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Clean Energy Players: Tesla, Nikola & PLUG?
06/29/2020 11:55 am EST
Jay Soloff breaks down options trades is the oldest but least known alternative fuel company.
It’s no secret that investors are always looking for the next big thing in the stock market. New technology and renewable energy ideas are particularly popular, which is why you’ll often see companies with little or no revenue trading at high valuations. It’s all about the potential.
Of course, that doesn't mean a company is necessarily going to reach its potential. Stock prices can fluctuate dramatically for these types of companies, precisely because their prospects are always in flux. Every time new information is made available, investors have to reassess a company's potential.
In recent months, the investment crowd has been very focused on alternative-fuel vehicles, such as electric and hydrogen-powered cars and trucks. The leader in this category is Tesla (TSLA), which always seems to be in the news. More recently, Tesla competitor Nikola (NKLA) has been grabbing headlines with its hydrogen/electric trucks.
However, just this week, a long-time player in this industry stole the spotlight with better-than-expected projections. Plug Power (PLUG) has been around since 1997. The company is known for its hydrogen fuel cells for vehicles, but, those fuel cells had always been based on hydrogen from natural gas—not the greenest of energy types.
That’s why it was big news when Plug announced the acquisitions of United Hydrogen and Giner ELX. These additions will allegedly allow the company to get 50% of its hydrogen from green sources by 2024. The company also raised its 2024 revenue target to $1.2 billion.
After this news, Plug's share price jumped to $7 (up over 25%) before settling at $6.43. Options traders took notice, with options volume over 150,000 on the day—well more than its average daily options volume of 23,500 (see chart below).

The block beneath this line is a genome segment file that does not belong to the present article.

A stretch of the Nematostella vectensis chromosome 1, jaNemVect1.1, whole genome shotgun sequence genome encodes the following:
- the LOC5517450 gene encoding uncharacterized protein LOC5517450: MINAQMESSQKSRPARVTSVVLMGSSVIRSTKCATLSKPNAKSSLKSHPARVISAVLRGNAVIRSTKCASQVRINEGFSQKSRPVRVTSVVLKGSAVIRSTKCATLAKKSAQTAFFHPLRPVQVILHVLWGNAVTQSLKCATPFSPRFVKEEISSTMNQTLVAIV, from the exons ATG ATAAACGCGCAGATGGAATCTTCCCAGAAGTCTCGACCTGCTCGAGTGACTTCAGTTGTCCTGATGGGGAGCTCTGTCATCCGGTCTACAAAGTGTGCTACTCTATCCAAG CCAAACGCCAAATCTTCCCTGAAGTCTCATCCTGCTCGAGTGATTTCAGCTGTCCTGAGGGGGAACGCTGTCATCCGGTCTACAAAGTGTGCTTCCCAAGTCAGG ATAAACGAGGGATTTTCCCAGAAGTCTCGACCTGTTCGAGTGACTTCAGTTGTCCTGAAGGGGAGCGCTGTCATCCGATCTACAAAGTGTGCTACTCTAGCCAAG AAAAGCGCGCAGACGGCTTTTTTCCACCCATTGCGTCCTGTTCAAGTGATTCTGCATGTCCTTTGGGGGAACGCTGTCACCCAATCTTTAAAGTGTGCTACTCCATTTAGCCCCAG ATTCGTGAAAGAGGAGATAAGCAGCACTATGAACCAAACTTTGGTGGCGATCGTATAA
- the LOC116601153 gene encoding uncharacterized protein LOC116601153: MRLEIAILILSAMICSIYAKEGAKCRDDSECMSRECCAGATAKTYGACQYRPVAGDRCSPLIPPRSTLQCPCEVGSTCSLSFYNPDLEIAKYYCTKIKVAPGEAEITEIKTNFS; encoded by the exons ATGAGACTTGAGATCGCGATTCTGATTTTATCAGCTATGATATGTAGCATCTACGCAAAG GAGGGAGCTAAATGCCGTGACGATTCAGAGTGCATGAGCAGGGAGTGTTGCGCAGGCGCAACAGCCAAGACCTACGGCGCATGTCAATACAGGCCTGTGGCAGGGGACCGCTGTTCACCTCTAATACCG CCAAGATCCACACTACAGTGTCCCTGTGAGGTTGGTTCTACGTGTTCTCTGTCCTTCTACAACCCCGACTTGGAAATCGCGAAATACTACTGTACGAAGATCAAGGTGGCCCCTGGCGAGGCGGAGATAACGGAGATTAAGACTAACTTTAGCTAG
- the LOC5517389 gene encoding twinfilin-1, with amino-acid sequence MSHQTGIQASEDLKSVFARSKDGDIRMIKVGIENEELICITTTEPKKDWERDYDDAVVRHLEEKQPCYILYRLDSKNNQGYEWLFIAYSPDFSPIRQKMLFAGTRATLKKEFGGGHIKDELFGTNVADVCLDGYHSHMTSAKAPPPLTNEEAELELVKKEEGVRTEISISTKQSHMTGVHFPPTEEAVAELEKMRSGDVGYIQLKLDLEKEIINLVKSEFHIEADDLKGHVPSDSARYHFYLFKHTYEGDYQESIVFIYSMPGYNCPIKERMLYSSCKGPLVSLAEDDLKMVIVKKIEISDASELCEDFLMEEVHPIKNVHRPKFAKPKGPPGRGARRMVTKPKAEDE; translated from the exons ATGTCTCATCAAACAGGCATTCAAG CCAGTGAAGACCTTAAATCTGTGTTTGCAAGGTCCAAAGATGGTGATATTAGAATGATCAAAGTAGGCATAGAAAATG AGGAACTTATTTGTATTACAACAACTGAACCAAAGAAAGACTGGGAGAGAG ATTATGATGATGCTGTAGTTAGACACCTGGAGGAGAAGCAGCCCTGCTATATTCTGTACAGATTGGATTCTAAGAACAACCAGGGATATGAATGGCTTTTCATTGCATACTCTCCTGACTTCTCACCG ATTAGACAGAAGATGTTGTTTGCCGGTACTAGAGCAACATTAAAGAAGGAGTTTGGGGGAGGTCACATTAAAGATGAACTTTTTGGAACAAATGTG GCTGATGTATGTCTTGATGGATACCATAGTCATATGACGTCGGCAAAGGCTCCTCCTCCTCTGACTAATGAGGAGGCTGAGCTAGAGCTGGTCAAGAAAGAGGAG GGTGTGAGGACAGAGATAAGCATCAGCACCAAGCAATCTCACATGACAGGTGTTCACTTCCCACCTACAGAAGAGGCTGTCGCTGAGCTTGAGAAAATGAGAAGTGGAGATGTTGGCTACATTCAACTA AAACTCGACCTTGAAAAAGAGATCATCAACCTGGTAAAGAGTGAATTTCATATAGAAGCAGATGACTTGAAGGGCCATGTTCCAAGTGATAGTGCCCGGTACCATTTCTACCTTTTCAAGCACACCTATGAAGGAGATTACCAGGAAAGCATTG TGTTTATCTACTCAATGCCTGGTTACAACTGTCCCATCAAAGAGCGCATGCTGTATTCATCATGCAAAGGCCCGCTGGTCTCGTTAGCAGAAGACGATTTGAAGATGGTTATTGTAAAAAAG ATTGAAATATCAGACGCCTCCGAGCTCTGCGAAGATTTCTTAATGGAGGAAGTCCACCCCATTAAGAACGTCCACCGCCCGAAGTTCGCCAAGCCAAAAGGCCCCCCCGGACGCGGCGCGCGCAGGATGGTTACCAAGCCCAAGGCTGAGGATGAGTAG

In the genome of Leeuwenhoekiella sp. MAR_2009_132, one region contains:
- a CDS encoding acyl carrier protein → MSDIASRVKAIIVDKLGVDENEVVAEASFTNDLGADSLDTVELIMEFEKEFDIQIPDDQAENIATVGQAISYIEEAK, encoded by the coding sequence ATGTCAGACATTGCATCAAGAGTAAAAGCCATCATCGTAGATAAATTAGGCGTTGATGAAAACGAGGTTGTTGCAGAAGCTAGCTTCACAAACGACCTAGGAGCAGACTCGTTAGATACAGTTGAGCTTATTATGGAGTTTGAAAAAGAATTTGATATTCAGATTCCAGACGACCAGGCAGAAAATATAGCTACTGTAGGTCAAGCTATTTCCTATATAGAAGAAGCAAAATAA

Sentiment on Plug appears positive, with roughly 90% of options activity bullish. Still, looking at the biggest orders, there seem to be mixed opinions on the company’s upside potential.
One trader was clearly bullish on the stock, grabbing nearly 1,500 of the Sept. 7 calls for $1.00, with the stock at $6.78. The stock price would need to be $8 or higher by September expiration for the trade to make money.
On the other hand, the largest single trade of the day was moderately bullish at best (and could even be considered bearish depending on your point of view). A trader sold just under 3,000 July 17th 7 calls with the stock at $6.79. These calls were sold for 57¢, which means break-even for the trade is at $7.57. Anything below $7 at July expiration means the trader keeps all 57¢ ($57 per option) in premium.
The July call sale suggests there is a cap on how far Plug will climb, at least over the next few weeks. On the other hand, the September trade is predicting a move above $8, but it has a longer time frame. Of course, with the different time frames, both traders could be right. That’s just one more advantage of options: traders can have very different viewpoints, and everyone can still make money in certain situations.
Jay Soloff is the Options Portfolio Manager at Investors Alley. He is the editor for Options, an investment advisory bringing you professional options trading strategies, with all the bells and whistles of Wall Street, but simplified so all you have to do is enter the trades with your broker. Want to Learn Butterflies and Condors? Join Me for a Live Training Session on Monday.
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